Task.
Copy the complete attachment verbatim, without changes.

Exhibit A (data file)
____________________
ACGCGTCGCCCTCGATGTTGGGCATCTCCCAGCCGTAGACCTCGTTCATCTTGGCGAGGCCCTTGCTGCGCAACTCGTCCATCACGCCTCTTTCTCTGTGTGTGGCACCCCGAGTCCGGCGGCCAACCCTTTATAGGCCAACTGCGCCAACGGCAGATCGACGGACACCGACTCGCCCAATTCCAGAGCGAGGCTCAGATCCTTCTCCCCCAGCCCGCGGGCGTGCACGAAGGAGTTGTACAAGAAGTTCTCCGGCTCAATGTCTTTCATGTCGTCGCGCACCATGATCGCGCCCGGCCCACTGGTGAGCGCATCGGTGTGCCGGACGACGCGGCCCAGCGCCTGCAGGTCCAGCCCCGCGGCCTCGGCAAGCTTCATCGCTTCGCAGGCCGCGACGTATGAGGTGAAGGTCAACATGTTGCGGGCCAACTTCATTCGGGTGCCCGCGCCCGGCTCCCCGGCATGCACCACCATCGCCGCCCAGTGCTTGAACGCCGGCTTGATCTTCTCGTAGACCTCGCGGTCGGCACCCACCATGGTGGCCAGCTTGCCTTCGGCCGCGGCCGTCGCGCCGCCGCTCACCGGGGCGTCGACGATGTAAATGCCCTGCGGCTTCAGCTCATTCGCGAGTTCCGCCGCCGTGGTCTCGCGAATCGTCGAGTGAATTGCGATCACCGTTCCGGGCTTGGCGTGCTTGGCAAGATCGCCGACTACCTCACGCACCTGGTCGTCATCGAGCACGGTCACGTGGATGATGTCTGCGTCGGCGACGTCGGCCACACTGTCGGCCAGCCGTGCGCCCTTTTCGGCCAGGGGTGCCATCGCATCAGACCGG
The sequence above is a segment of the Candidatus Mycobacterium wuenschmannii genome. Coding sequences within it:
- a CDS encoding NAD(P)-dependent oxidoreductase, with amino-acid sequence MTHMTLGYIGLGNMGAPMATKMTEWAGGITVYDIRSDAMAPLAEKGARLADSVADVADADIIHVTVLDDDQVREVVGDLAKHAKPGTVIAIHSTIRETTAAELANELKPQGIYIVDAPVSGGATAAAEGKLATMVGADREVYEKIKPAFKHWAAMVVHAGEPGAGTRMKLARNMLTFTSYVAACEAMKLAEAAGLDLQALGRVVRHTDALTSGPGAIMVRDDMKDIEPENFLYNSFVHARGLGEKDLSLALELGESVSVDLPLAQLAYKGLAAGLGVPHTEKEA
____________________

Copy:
ACGCGTCGCCCTCGATGTTGGGCATCTCCCAGCCGTAGACCTCGTTCATCTTGGCGAGGCCCTTGCTGCGCAACTCGTCCATCACGCCTCTTTCTCTGTGTGTGGCACCCCGAGTCCGGCGGCCAACCCTTTATAGGCCAACTGCGCCAACGGCAGATCGACGGACACCGACTCGCCCAATTCCAGAGCGAGGCTCAGATCCTTCTCCCCCAGCCCGCGGGCGTGCACGAAGGAGTTGTACAAGAAGTTCTCCGGCTCAATGTCTTTCATGTCGTCGCGCACCATGATCGCGCCCGGCCCACTGGTGAGCGCATCGGTGTGCCGGACGACGCGGCCCAGCGCCTGCAGGTCCAGCCCCGCGGCCTCGGCAAGCTTCATCGCTTCGCAGGCCGCGACGTATGAGGTGAAGGTCAACATGTTGCGGGCCAACTTCATTCGGGTGCCCGCGCCCGGCTCCCCGGCATGCACCACCATCGCCGCCCAGTGCTTGAACGCCGGCTTGATCTTCTCGTAGACCTCGCGGTCGGCACCCACCATGGTGGCCAGCTTGCCTTCGGCCGCGGCCGTCGCGCCGCCGCTCACCGGGGCGTCGACGATGTAAATGCCCTGCGGCTTCAGCTCATTCGCGAGTTCCGCCGCCGTGGTCTCGCGAATCGTCGAGTGAATTGCGATCACCGTTCCGGGCTTGGCGTGCTTGGCAAGATCGCCGACTACCTCACGCACCTGGTCGTCATCGAGCACGGTCACGTGGATGATGTCTGCGTCGGCGACGTCGGCCACACTGTCGGCCAGCCGTGCGCCCTTTTCGGCCAGGGGTGCCATCGCATCAGACCGG
The sequence above is a segment of the Candidatus Mycobacterium wuenschmannii genome. Coding sequences within it:
- a CDS encoding NAD(P)-dependent oxidoreductase, with amino-acid sequence MTHMTLGYIGLGNMGAPMATKMTEWAGGITVYDIRSDAMAPLAEKGARLADSVADVADADIIHVTVLDDDQVREVVGDLAKHAKPGTVIAIHSTIRETTAAELANELKPQGIYIVDAPVSGGATAAAEGKLATMVGADREVYEKIKPAFKHWAAMVVHAGEPGAGTRMKLARNMLTFTSYVAACEAMKLAEAAGLDLQALGRVVRHTDALTSGPGAIMVRDDMKDIEPENFLYNSFVHARGLGEKDLSLALELGESVSVDLPLAQLAYKGLAAGLGVPHTEKEA